• Example B is plagiarized. This is an example of paraphrase plagiarism.Many student are not aware that this is plagiarism, but it can get you in trouble!!Problems:Student paper follows original source too closely. Rewording is light; sentences follow identical structure as source. In-text citation to Hearst does not solve this—in doing so we acknowledge Hearst’s idea, but not his wording, which this passage exploits.To fix this:If the phrasing of the source merits this, QUOTE exact words used, using quotation marks+ keep the in-text citation to Hearst+ keep the entry in References list.How many words in a row are ok to keep?You may hear “rules of thumb” such as the “three word rule”: quote and cite if you are using more than three words in a row from the source. There is no hard-and-fast rule. Three, two, or even one word might be distinctive enough to be quoted and cited, depending on the context.For instance, Ed Tenner wrote of the “plagiosphere” in Technology Review.This word, coined by Tenner, refers to the notion that everything has been said and is out there somewhere on the World Wide Web. (Interesting article by the way!)If I were to write about this concept and to use the word, I would want to cite Tenner. Otherwise, it would appear that I myself had made up the word and the concept it represents. The first time I used the word “plagiosphere” I could put it in quotes, add an in-text citation, and include a works cited entry at the end of my paper. Additional uses of the word in the paper would not need to be quoted, but if I used ideas from Tenner’s articles, those would require in-text citations in the body of the paper.
  • The rewording in the Student Paper for Example C is fine--see how different the words and sentences are from the original source. Paraphrasing can work!BUT in neglecting to add an in-text citation, this went over the line to IDEA PLAGIARISM. If Hearst is in the Works Cited list, this doesn’t let the writer off the hook. How is the reader to know where the individual idea comes from if the writer doesn’t include a proper in-text citation?To fix: in-text citation + keep in References list.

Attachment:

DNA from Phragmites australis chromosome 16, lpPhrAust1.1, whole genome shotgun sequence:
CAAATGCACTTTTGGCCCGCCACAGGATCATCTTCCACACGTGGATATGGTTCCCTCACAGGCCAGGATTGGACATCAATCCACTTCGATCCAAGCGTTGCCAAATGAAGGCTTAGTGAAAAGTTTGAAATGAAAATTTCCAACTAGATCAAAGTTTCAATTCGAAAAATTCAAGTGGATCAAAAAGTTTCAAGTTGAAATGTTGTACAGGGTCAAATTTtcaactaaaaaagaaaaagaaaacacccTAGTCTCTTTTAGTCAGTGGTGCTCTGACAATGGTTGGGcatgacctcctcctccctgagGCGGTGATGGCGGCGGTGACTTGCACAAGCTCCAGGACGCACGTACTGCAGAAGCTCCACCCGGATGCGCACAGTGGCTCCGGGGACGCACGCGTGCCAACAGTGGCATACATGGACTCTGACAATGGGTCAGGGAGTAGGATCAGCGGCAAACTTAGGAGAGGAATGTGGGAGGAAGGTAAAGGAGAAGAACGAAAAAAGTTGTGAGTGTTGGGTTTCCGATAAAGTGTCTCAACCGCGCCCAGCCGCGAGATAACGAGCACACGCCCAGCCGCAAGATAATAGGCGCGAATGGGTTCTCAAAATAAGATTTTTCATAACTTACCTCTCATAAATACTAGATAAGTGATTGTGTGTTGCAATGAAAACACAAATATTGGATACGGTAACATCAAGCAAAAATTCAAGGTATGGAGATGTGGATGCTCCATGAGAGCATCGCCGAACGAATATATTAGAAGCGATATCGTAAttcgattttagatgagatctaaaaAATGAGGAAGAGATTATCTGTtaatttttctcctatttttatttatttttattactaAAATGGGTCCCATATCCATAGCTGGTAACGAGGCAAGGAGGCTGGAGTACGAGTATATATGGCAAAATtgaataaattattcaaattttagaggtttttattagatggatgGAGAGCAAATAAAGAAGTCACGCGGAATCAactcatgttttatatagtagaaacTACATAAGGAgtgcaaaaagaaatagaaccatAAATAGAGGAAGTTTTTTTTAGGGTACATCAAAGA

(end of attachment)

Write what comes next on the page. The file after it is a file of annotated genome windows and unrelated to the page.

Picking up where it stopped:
• The rewording in the Student Paper for Example C is fine--see how different the words and sentences are from the original source. Paraphrasing can work!BUT in neglecting to add an in-text citation, this went over the line to IDEA PLAGIARISM. If Hearst is in the Works Cited list, this doesn’t let the writer off the hook. How is the reader to know where the individual idea comes from if the writer doesn’t include a proper in-text citation?To fix: in-text citation + keep in References list.
  • Example D is fine—NOT plagiarized. Hooray.Very few words shared—not a problem.When the writer wanted to quote, quotation marks used appropriately.The in-text citation need only include the page number, as Hearst has already clearly been noted in the same sentence. “Hearst describes” is an example of what is called a signal phrase. It eliminates the need to indicate Hearst again in the parentheses.That wasn’t so bad, was it?
  • Example D is fine—NOT plagiarized. Hooray.Very few words shared—not a problem.When the writer wanted to quote, quotation marks used appropriately.The in-text citation need only include the page number, as Hearst has already clearly been noted in the same sentence. “Hearst describes” is an example of what is called a signal phrase. It eliminates the need to indicate Hearst again in the parentheses.That wasn’t so bad, was it?

TSEM Cooper Fall 2011 TSEM Cooper Fall 2011 Presentation Transcript

  • Comics Studio with Ellen Forney
    Thursday October 13th, 2011